Outrageous 6 Months Since VA Scandal Broke and 'Nothing Has Changed'
It's been six months since President Obama vowed there would be major changes to the Department of Veterans Affairs.
A new VA Secretary is on the job and has said he plans to fire up to 1,000 people in the agency and hire nearly 30,000 medical professionals.
But Pete Hegseth, CEO of Concerned Veterans for America, explained this morning that when it comes to long wait times for a doctor's appointment, nothing has changed.
Hegseth said based on the veterans he has talked to, there are only "rhetorical changes" happening.
"If you live in Jacksonville, Florida, you're waiting 77 days for a primary care appointment," he said, explaining that he means routine "I feel sick" visits, not a specialty surgery.
"For the listening public, that's a mind-blowing number. If you live in Westmoreland, Pennsylvania, you're waiting six months for a specialty care appointment. These are numbers of what government-run, single payer, top-down health care gives you. You will accept the appointment when we give it to you, no other options."
Hegseth also disputed that the VA will actually be getting rid of those 1,000 employees, saying VA Secretary Bob McDonald admitted that he probably can only fire about 35. Most of the others will be disciplined, Hegseth noted, meaning they could just be shuffled to a different, well-paid job.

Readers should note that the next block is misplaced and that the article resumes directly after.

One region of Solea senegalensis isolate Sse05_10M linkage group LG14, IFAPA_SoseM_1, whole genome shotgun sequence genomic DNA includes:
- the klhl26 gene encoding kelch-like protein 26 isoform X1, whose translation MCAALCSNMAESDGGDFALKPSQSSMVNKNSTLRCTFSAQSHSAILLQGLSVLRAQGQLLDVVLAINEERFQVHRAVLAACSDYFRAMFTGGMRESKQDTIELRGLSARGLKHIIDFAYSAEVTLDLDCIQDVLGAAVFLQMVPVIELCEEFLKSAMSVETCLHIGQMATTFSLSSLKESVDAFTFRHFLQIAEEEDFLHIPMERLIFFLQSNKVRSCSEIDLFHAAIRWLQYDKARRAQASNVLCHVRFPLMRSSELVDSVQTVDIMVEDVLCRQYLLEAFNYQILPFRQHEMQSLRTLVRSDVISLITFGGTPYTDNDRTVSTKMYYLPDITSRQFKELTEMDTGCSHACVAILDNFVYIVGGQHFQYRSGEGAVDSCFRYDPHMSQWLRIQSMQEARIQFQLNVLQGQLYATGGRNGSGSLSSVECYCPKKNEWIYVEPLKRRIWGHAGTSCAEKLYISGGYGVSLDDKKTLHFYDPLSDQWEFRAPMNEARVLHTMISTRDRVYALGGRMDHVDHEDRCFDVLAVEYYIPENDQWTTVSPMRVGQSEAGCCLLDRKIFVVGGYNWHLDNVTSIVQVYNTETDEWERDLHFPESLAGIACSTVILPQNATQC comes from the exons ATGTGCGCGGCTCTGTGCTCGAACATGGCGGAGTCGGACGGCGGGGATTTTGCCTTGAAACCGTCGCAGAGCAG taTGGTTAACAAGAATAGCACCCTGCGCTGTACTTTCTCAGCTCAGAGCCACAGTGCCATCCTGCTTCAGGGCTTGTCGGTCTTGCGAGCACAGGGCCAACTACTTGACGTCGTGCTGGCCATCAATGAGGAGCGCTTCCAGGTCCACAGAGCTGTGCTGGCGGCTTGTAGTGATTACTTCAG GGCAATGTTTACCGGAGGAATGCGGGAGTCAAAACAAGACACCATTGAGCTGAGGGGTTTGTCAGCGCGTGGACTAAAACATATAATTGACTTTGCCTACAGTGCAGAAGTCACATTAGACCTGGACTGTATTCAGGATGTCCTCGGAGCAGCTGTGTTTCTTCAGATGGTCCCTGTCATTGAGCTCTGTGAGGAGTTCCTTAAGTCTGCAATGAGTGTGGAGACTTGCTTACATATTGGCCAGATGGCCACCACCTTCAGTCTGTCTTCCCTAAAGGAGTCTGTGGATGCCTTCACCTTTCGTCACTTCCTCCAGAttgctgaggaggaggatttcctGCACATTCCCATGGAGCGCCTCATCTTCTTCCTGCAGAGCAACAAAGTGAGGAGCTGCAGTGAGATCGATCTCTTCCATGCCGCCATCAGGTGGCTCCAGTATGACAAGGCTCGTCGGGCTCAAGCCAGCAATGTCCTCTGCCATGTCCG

He pointed out that there's been no real accountability, with only two people fired. The head of the Phoenix VA, where the whole scandal started earlier this year, is still on paid administrative leave.
"No justice, no accountability for someone who was hiding wait times and veterans died while they waited on that list," said Hegseth.
The lack of progress was called out in a USA Today report a few days ago, which stated that more than 600,000 veterans continue to wait a month or more for appointments.
Hegseth lamented the last figure, which means that combat veterans dealing with post-traumatic stress disorder could be without care for two months, putting them at risk of suicide.
"This is a bureaucracy. We're nameless. We are numbers. It's not about a shortage of doctors. There's plenty of doctors. The VA doesn't track how many doctors they have in many place, a new story just came out. This is not about doctors. This is about efficiency and incentive, which is why government-run health care does not work," he said.
Watch the full interview above.